Sino Swearingen awaits FAA's blessings

January 23, 1998


Staff Writer

MARTINSBURG, W.Va. - Sino Swearingen's plant in Berkeley County is ready, but the aircraft company is not, a Sino Swearingen official said Friday.

Work still needs to be done on getting the new jet design approved by the Federal Aviation Administration before manufacturing can begin, said Mike S. Potts, director of corporate communications.

"That's why we have a building ready to go, but we're not ready to go," Potts said.

The FAA certification is necessary to make sure new aircraft are safe. The inspections may seem like "nit-picking," incorrect shading on a drawing can be a reason to send it back, but it is important to reach the goal of having no accidents, Potts said.


Other aircraft companies have faced similar delays in introducing new designs, he said. Lear had planned a new jet for 1995 that is just now reaching production, he said.

The company had hoped to begin hiring people to assemble the planes this spring, but hiring may not begin until the third or fourth quarter of this year, Potts said.

Potts spoke to about 50 people at the Martinsburg-Berkeley County Chamber of Commerce breakfast Friday morning at the Holiday Inn.

The company formed in 1995 with Taiwan investors backing American aircraft manufacturers. Sino Swearingen started with about a dozen people and now has about 200 at the corporate headquarters in San Antonio, Texas.

It will cost about $150 million to get the aircraft in production, he said.

The wings and fuselage will be assembled in Spain and then shipped to Martinsburg for final assembly, he said.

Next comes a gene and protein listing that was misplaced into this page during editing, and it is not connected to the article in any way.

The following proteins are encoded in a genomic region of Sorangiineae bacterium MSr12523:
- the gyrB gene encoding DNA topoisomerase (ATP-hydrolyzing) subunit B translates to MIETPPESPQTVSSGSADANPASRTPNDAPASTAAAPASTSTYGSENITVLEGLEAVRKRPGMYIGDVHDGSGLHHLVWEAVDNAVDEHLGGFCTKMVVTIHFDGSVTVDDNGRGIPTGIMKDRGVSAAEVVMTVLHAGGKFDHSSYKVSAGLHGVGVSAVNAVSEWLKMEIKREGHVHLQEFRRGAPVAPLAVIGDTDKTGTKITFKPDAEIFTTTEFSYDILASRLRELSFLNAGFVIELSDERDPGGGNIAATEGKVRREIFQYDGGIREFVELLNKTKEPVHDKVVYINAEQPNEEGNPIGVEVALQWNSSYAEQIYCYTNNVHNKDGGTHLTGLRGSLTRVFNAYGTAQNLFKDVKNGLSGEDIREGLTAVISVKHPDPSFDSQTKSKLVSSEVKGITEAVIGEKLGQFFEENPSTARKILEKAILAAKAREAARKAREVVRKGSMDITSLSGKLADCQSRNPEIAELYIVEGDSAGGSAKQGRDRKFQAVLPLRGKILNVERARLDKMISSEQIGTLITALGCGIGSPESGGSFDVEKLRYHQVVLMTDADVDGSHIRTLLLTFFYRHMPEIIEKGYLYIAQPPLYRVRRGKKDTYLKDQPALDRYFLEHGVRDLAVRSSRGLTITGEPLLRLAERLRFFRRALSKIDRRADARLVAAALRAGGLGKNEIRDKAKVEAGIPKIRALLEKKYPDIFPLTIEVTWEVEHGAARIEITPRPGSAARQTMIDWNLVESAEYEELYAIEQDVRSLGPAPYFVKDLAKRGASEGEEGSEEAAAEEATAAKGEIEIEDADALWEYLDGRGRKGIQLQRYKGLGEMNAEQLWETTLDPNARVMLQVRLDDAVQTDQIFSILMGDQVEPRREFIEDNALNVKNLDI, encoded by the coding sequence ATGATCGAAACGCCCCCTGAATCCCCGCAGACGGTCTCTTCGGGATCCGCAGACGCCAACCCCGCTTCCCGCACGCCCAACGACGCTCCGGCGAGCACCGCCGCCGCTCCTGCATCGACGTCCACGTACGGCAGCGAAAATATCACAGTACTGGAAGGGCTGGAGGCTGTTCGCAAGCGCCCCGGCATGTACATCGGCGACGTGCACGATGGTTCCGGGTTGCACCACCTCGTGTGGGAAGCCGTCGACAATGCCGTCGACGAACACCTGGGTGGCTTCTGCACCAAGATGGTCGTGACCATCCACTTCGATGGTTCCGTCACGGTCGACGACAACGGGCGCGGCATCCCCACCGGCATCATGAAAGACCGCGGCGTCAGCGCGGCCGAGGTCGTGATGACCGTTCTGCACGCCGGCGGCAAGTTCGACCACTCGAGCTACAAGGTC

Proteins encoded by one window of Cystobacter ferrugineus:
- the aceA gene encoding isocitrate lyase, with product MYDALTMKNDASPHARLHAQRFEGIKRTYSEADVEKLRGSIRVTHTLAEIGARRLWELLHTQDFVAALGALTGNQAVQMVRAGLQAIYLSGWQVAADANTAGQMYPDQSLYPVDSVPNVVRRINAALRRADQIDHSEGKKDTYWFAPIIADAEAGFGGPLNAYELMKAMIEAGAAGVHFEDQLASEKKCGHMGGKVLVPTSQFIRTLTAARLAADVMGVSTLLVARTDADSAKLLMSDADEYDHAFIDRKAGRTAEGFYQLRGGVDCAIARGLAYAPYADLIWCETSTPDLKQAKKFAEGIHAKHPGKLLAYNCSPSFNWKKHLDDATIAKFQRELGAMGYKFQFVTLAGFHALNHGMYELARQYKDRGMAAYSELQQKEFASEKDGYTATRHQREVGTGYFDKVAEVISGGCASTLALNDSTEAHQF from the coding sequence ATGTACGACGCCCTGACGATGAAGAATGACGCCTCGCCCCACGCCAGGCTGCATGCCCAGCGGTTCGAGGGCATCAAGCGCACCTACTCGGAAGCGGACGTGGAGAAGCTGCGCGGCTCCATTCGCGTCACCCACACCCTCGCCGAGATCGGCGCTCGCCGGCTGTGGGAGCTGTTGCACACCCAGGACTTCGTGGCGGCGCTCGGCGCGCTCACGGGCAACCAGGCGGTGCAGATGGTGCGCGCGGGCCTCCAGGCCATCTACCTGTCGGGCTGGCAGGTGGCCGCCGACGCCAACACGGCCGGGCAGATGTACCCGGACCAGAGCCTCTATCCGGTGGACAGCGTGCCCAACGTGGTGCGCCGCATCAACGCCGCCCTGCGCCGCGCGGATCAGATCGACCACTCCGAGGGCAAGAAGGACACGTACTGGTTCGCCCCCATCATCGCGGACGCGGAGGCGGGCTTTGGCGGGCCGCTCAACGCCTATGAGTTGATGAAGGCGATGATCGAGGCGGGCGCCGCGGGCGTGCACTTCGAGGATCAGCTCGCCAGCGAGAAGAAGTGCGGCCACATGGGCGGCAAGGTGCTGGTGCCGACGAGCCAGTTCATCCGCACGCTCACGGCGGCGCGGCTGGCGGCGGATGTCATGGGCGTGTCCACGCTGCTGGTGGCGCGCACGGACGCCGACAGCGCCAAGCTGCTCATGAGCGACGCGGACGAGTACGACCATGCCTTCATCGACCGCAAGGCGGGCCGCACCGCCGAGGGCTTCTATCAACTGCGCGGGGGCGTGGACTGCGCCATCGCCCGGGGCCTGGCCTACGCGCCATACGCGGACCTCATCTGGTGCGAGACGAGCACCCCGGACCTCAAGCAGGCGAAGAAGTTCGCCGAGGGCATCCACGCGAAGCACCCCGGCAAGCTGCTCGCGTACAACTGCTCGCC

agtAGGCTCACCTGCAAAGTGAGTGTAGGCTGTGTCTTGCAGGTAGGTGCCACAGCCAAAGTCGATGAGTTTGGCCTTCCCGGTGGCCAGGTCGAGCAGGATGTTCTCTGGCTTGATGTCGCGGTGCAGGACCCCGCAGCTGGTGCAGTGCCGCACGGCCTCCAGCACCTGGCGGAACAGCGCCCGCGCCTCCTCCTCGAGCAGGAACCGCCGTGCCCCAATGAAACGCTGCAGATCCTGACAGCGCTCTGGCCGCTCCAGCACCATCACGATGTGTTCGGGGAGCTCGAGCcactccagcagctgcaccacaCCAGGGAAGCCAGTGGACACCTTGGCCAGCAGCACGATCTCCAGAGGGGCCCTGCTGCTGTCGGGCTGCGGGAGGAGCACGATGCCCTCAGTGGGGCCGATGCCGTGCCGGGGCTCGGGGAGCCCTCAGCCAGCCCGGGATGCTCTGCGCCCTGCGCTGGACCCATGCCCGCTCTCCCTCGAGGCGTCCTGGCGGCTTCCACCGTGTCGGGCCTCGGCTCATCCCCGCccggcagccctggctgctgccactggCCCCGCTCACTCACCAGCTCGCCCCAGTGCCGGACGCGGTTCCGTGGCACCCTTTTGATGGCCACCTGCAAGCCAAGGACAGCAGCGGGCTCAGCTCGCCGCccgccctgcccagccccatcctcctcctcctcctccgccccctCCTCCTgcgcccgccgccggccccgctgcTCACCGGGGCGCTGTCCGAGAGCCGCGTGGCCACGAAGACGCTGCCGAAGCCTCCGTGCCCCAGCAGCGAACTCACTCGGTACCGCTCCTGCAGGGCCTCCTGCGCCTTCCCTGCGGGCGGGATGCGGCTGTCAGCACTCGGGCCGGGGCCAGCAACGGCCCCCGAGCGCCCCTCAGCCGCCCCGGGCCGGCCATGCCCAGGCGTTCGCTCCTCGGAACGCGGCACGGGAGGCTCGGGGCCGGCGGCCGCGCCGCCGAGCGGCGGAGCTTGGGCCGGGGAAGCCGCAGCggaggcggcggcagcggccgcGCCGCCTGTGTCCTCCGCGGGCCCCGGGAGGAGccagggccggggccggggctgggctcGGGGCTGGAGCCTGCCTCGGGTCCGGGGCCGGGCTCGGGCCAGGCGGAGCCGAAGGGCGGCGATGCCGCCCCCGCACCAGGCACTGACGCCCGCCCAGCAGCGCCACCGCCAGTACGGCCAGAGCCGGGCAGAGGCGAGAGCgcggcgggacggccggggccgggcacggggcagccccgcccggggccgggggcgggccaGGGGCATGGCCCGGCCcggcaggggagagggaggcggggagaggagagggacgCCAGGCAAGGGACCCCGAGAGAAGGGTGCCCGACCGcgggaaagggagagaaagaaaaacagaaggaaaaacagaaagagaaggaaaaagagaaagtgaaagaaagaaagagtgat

The Martinsburg plant's assembly building has 62,500 square feet next to the runway at the Eastern Regional Airport. There also is an adjoining office complex of 25,000 square feet.

The production plans call for four aircraft to be built in 1999, 35 in 2000, 65 in 2001 and 100 by 2002.

As the numbers go up, the number of workers hired will go up as well, he said.

He expects about 20 people will be employed by the end of this year, and 100 by the end of 1999. By 2000, 300 people are expected to be working at the plant, with teams assembling a jet in 25 days.

The company already has 85 orders for airplanes, he said.

Potts showed a sales video for the SJ30-2 corporate jet that Sino Swearingen will build in Berkeley County.

The light jets will cost about $3.5 million each and about $500 an hour to operate.

The price tag may seem high, but in the world of corporate aviation, the SJ30-2 is economical, Potts said.

The SJ30-2 is expected to fly higher and faster at a lower price than similar corporate jets, he said.

The aircraft will be marketed as having a longer range than other comparably priced jets, he said.

The SJ30-2 will have a range of about 2,500 miles, enough to fly from the East Coast to Los Angeles non-stop compared to similar jets with a range of 1,500, he said.

The company plans to start delivering the jets to customers in November 1999.

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